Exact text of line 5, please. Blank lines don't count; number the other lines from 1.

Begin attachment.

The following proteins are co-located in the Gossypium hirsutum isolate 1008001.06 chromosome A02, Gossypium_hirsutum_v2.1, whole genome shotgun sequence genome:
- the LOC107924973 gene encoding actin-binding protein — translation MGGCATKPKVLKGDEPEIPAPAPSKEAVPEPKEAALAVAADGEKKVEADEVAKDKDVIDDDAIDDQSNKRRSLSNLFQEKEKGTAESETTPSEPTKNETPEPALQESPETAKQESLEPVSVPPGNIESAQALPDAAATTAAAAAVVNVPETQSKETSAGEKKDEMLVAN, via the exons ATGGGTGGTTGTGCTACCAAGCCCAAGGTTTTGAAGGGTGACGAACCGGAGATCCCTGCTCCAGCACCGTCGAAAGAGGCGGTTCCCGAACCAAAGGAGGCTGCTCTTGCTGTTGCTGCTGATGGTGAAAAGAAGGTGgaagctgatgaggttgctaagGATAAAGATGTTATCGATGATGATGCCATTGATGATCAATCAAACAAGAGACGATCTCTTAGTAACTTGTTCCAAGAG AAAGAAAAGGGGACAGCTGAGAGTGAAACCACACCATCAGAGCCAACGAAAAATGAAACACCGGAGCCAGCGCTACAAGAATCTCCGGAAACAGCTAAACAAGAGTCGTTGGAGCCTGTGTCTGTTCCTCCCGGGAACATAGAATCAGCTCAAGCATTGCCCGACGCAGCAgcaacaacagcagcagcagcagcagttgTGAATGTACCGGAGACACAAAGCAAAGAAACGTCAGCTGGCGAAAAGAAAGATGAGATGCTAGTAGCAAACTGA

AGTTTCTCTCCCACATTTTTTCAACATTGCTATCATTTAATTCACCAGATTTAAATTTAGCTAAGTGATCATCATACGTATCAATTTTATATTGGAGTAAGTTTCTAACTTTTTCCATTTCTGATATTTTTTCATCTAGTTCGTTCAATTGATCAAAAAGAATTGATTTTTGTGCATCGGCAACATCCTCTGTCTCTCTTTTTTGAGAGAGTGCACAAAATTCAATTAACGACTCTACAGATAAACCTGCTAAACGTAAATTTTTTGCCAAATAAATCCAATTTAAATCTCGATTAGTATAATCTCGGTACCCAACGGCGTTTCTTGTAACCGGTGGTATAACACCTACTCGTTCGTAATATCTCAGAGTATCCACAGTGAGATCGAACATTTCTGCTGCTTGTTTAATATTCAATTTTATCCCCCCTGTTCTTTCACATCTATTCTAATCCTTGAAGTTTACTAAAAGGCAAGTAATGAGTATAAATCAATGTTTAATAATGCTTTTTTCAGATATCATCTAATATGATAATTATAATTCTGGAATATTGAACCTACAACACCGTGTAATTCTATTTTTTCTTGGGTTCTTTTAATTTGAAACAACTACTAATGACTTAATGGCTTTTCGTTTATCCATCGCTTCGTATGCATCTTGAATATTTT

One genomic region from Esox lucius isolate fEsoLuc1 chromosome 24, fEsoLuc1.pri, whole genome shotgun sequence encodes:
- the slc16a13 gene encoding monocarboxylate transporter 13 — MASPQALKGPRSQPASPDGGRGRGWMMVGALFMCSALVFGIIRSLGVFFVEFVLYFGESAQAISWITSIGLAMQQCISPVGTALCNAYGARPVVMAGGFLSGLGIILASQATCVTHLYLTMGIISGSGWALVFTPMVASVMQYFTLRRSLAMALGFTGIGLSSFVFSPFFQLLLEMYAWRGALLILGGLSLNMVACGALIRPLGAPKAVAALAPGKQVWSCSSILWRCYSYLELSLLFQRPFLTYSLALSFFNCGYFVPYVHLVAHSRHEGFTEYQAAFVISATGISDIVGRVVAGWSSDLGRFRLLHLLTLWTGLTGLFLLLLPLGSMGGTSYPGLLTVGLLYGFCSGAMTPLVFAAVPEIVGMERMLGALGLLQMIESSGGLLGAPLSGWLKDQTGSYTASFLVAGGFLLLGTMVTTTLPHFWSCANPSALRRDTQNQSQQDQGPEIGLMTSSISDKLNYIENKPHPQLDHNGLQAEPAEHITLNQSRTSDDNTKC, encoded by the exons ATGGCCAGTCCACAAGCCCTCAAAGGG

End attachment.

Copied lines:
- the slc16a13 gene encoding monocarboxylate transporter 13 — MASPQALKGPRSQPASPDGGRGRGWMMVGALFMCSALVFGIIRSLGVFFVEFVLYFGESAQAISWITSIGLAMQQCISPVGTALCNAYGARPVVMAGGFLSGLGIILASQATCVTHLYLTMGIISGSGWALVFTPMVASVMQYFTLRRSLAMALGFTGIGLSSFVFSPFFQLLLEMYAWRGALLILGGLSLNMVACGALIRPLGAPKAVAALAPGKQVWSCSSILWRCYSYLELSLLFQRPFLTYSLALSFFNCGYFVPYVHLVAHSRHEGFTEYQAAFVISATGISDIVGRVVAGWSSDLGRFRLLHLLTLWTGLTGLFLLLLPLGSMGGTSYPGLLTVGLLYGFCSGAMTPLVFAAVPEIVGMERMLGALGLLQMIESSGGLLGAPLSGWLKDQTGSYTASFLVAGGFLLLGTMVTTTLPHFWSCANPSALRRDTQNQSQQDQGPEIGLMTSSISDKLNYIENKPHPQLDHNGLQAEPAEHITLNQSRTSDDNTKC, encoded by the exons ATGGCCAGTCCACAAGCCCTCAAAGGG